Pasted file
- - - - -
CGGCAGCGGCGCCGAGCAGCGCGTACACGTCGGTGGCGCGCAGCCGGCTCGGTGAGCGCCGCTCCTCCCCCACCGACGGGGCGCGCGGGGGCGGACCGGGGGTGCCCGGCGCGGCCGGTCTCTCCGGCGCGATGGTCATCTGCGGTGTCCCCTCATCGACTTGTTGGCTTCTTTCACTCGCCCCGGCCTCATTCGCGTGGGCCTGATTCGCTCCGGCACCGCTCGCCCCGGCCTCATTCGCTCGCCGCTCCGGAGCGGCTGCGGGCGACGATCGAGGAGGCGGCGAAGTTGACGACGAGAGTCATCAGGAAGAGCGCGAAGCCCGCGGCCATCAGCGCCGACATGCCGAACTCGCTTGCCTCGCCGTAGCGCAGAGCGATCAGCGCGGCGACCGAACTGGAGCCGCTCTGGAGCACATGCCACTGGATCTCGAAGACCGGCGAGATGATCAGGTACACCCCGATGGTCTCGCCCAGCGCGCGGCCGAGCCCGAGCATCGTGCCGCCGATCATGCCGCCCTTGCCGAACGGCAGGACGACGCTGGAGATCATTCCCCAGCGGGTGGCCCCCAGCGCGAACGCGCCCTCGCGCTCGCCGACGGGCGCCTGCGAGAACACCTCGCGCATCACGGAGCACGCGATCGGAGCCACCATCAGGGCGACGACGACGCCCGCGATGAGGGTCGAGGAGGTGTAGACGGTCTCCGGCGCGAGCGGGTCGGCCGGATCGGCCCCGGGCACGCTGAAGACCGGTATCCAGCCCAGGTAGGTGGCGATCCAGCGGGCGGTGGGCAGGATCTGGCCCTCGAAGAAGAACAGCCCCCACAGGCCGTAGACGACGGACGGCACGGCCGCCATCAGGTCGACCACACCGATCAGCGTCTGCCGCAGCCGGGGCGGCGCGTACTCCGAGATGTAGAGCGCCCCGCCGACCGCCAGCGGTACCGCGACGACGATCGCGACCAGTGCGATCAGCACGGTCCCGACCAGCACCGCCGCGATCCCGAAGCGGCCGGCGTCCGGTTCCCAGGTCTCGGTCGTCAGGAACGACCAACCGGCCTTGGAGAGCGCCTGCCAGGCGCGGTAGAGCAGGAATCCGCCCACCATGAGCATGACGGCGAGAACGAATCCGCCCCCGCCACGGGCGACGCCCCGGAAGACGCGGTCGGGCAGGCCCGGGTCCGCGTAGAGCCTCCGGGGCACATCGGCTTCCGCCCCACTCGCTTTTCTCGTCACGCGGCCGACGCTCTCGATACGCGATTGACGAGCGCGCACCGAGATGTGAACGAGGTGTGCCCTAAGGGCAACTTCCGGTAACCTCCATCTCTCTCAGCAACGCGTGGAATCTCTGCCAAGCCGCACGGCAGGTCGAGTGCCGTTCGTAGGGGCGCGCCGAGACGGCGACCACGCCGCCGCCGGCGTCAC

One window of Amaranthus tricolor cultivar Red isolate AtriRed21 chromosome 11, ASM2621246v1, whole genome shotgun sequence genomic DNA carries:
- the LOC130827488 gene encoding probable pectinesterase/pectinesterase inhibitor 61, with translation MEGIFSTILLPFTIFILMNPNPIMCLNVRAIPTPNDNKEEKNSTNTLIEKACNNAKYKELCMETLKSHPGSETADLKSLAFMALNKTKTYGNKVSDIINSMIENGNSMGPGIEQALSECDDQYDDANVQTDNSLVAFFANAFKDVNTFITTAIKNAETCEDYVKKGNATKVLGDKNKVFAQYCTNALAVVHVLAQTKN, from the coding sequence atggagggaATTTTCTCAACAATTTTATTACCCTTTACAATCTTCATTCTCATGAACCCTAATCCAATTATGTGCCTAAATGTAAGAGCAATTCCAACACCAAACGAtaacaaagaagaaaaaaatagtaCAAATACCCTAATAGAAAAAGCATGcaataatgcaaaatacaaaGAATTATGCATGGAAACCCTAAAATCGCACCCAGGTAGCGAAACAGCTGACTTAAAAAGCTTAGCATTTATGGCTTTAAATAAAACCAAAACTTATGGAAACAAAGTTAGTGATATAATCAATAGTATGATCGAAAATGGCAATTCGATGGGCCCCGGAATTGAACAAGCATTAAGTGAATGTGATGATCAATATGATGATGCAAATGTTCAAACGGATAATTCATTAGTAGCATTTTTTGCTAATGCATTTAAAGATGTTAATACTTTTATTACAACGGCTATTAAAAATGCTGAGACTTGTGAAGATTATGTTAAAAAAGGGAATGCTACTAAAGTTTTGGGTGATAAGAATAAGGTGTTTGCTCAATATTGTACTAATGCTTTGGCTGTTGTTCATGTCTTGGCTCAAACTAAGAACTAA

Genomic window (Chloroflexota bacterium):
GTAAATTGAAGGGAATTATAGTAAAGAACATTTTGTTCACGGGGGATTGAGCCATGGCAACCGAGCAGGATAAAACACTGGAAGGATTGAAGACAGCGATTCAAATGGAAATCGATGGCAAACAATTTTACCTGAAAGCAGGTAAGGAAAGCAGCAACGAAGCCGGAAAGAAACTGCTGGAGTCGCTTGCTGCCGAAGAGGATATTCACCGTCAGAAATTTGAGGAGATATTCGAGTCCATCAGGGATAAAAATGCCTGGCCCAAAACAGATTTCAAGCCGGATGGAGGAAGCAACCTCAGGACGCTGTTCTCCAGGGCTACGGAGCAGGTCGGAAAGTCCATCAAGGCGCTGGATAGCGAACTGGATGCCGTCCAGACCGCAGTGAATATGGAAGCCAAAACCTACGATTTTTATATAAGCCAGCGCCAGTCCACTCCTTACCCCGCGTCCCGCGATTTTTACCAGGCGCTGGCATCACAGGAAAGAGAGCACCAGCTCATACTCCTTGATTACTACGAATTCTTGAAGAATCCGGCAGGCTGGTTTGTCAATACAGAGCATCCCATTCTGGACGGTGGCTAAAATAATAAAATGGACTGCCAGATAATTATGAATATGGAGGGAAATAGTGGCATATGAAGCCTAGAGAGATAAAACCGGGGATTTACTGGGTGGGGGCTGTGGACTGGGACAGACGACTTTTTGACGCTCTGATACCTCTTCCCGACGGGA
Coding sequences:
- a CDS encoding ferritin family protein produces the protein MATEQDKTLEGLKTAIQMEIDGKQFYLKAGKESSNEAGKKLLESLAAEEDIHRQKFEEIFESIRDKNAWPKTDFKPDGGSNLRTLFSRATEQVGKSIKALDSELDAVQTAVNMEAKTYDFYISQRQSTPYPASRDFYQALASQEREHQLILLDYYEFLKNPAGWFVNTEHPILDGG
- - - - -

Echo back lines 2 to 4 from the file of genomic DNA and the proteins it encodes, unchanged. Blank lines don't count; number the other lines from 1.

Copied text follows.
One window of Amaranthus tricolor cultivar Red isolate AtriRed21 chromosome 11, ASM2621246v1, whole genome shotgun sequence genomic DNA carries:
- the LOC130827488 gene encoding probable pectinesterase/pectinesterase inhibitor 61, with translation MEGIFSTILLPFTIFILMNPNPIMCLNVRAIPTPNDNKEEKNSTNTLIEKACNNAKYKELCMETLKSHPGSETADLKSLAFMALNKTKTYGNKVSDIINSMIENGNSMGPGIEQALSECDDQYDDANVQTDNSLVAFFANAFKDVNTFITTAIKNAETCEDYVKKGNATKVLGDKNKVFAQYCTNALAVVHVLAQTKN, from the coding sequence atggagggaATTTTCTCAACAATTTTATTACCCTTTACAATCTTCATTCTCATGAACCCTAATCCAATTATGTGCCTAAATGTAAGAGCAATTCCAACACCAAACGAtaacaaagaagaaaaaaatagtaCAAATACCCTAATAGAAAAAGCATGcaataatgcaaaatacaaaGAATTATGCATGGAAACCCTAAAATCGCACCCAGGTAGCGAAACAGCTGACTTAAAAAGCTTAGCATTTATGGCTTTAAATAAAACCAAAACTTATGGAAACAAAGTTAGTGATATAATCAATAGTATGATCGAAAATGGCAATTCGATGGGCCCCGGAATTGAACAAGCATTAAGTGAATGTGATGATCAATATGATGATGCAAATGTTCAAACGGATAATTCATTAGTAGCATTTTTTGCTAATGCATTTAAAGATGTTAATACTTTTATTACAACGGCTATTAAAAATGCTGAGACTTGTGAAGATTATGTTAAAAAAGGGAATGCTACTAAAGTTTTGGGTGATAAGAATAAGGTGTTTGCTCAATATTGTACTAATGCTTTGGCTGTTGTTCATGTCTTGGCTCAAACTAAGAACTAA

Genomic window (Chloroflexota bacterium):